There are three main types of beehives—Langstroth, Warré, and Top-Bar. If you’re up for the task of building your own, I’d choose the Warré hive. It consists of small square boxes with vertical bars, that allow bees to build their combs in a natural position.
2. Order Your Bees (Or Catch a Swarm)
After you’ve got your beehive, it’s time to find your bees. The best time to order your bees is in January or February. This may sound early, but bees are in high demand. So if you want a good colony, you should place your order early.
This is, of course, not necessary if you can buy your bees from a local beekeeper. Then you may be able to get them on demand.
If you ordered your bees, then they’ll likely arrive around spring; March or April is the usual period for this. The weather must be warm enough and there should be enough blooming flowers for the bees.
3. Setup Your Beehive
As spring approaches, it’s time to find a location for your beehive. The ideal place is a spot away from other homes and roads or public areas. This way, your bees won’t become an annoyance for neighbors.
You should also install the beehive in a place where the wind doesn’t blow too strong. This is especially important in the winter when the weather gets colder. The best location is under a tree, which provides shade in the summer, or on the east side of your house.
Place a couple of cinder blocks underneath, to elevate it a bit. This will help when you work, so you won’t have to bend over excessively.
The last step is to coat the top bar in your beehive with melted beeswax. This is to encourage your arriving colony to build combs on the bars. Don’t use paraffin wax—it’s not natural, so the bees won’t be attracted to it.
4. Buy Your Gear
If you haven’t done so already, it’s time to purchase your gear. This should include protective clothing, as mentioned above. Buy the hive tool and smoker as well—perhaps try the smoker out to familiarize yourself with it before the bees arrive.
5. Install Your Bees
You’ve got your beehive, gear, and your bees, now it’s time to install them. Do this as fast as possible after you receive the bees.
Before anything else, you should remove several top frames from the hive, so you can add the bees.
Step 1: Grab a clean spray bottle and make a solution of sugar syrup. Do this by mixing warm water and sugar. Let it cool down to room temperature.
30 minutes prior to releasing your bees into the beehive, spray them with the mixture, through the screen. This will make the bees sticky without harming them, and they’ll feed on it; you’ll now find it easier to pour them into the hive.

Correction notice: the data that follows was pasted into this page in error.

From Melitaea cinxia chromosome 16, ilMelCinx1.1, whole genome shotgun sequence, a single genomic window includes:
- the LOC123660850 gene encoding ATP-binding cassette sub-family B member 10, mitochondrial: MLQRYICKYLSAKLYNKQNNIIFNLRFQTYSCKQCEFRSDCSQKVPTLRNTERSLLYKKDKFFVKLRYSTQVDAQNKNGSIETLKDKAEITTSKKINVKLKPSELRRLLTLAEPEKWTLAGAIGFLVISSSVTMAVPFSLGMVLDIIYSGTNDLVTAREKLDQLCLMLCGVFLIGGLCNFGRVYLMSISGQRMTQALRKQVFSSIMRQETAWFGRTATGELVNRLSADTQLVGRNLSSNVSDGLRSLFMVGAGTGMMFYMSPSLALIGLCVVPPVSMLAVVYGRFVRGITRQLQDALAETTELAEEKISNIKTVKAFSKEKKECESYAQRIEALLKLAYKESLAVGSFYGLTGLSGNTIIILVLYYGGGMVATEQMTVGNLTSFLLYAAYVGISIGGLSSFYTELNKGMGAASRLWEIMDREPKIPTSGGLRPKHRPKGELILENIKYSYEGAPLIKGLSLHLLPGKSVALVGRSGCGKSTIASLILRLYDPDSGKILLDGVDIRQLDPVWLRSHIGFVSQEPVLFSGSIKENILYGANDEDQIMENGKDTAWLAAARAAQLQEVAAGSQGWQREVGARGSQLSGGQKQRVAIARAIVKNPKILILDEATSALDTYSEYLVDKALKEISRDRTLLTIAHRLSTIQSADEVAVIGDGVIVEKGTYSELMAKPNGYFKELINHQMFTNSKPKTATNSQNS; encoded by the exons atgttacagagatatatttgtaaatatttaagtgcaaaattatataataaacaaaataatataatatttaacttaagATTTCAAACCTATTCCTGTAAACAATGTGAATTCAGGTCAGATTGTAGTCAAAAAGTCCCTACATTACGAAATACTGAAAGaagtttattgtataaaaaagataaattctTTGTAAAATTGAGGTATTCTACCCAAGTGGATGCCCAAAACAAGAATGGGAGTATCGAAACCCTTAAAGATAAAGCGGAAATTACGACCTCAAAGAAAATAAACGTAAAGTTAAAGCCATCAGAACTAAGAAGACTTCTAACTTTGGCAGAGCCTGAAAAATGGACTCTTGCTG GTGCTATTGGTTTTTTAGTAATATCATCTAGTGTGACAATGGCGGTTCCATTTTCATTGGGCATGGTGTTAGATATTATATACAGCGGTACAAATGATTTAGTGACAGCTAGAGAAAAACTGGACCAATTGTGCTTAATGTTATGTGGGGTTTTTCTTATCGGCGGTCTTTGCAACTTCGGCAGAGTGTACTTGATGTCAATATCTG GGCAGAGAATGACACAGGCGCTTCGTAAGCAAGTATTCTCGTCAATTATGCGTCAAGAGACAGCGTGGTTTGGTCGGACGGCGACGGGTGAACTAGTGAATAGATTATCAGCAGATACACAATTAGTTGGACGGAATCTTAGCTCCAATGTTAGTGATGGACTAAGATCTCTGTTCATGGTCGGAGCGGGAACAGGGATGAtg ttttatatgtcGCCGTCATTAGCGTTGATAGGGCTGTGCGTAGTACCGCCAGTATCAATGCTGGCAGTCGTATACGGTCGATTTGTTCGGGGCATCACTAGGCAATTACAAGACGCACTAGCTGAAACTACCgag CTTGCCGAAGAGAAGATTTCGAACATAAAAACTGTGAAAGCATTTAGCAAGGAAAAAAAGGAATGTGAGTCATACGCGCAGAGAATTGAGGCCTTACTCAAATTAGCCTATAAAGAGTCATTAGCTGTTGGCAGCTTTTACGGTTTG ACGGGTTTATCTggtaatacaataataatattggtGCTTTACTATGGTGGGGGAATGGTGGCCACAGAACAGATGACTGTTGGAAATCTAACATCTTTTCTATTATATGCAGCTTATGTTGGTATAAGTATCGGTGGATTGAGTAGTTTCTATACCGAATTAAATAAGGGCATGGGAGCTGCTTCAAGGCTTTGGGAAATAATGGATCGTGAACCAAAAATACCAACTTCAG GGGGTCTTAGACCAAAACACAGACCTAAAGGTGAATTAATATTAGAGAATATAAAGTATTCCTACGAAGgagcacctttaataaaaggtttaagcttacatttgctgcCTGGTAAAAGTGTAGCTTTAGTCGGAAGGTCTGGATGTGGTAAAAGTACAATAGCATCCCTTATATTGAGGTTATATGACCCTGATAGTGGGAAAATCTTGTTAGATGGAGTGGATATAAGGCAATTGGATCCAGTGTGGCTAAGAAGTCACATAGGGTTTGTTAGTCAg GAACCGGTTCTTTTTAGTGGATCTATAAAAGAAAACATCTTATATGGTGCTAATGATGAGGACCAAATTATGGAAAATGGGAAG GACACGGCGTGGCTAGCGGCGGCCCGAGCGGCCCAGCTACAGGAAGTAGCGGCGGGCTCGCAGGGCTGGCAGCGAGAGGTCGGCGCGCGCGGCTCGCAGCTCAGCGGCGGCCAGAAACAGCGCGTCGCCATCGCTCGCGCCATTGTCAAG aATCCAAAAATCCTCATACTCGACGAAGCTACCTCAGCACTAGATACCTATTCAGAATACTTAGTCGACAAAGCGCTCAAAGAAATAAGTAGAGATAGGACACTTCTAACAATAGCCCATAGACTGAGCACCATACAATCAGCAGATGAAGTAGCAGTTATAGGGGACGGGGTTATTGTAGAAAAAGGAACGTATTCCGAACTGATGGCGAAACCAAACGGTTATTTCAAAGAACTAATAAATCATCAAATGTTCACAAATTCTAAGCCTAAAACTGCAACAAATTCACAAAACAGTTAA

Step 2: Take your hive tool to open the lid on the package of bees. Firmly jar the package on its bottom, allowing the bees to fall to the base — this won’t hurt them.
You can now remove the queen cage and place the lid back on the package quickly, so the other bees don’t escape.
Step 3: Examine the queen to ensure she’s okay—can she walk, is she missing any legs? If she’s unwell, contact your seller for a replacement.
The queen cage will have a metal disc and cork with some white “candy” at the end. You need to remove the cork and disc—if the candy is missing, replace it with a marshmallow. Then suspend the queen cage between the top frames on the hive (there are usually nails you can fashion into a hook).
Step 4: When your queen is in, the workers are next. Remove the lid and shake the package of bees so they drop to the bottom of the hive.
Don’t worry about opening the queen cage. The worker bees will eat through the candy until they release her.
Step 5: Replace the top frames, but do so carefully, so you’re not crushing any bees. You can use your hand to move the bees out of the way but wear a glove. Replace the covers on the hive and your bees should be installed.
Step 6: Continue to use the sugar syrup to feed the bees until they begin producing their own nectar. The queen should begin laying eggs after a week. This will be evident by the presence of cells containing syrup, eggs or larvae. If there’s no sign of this, the queen may be sick or dead; in which case she needs to be replaced immediately.
Step 7: Take notes if required. Record keeping is a great habit to get into when it comes to beekeeping. Not just for keeping track of bee numbers, but also for ticking off tasks you’ve performed so you can see what comes next without missing or repeating steps.
Starting a beehive is a great way to help preserve the species and secure some of our essential food sources. Beekeeping has become a popular hobby for many across the United States. We hope that now you’ll have some of the knowledge and confidence needed to start your own.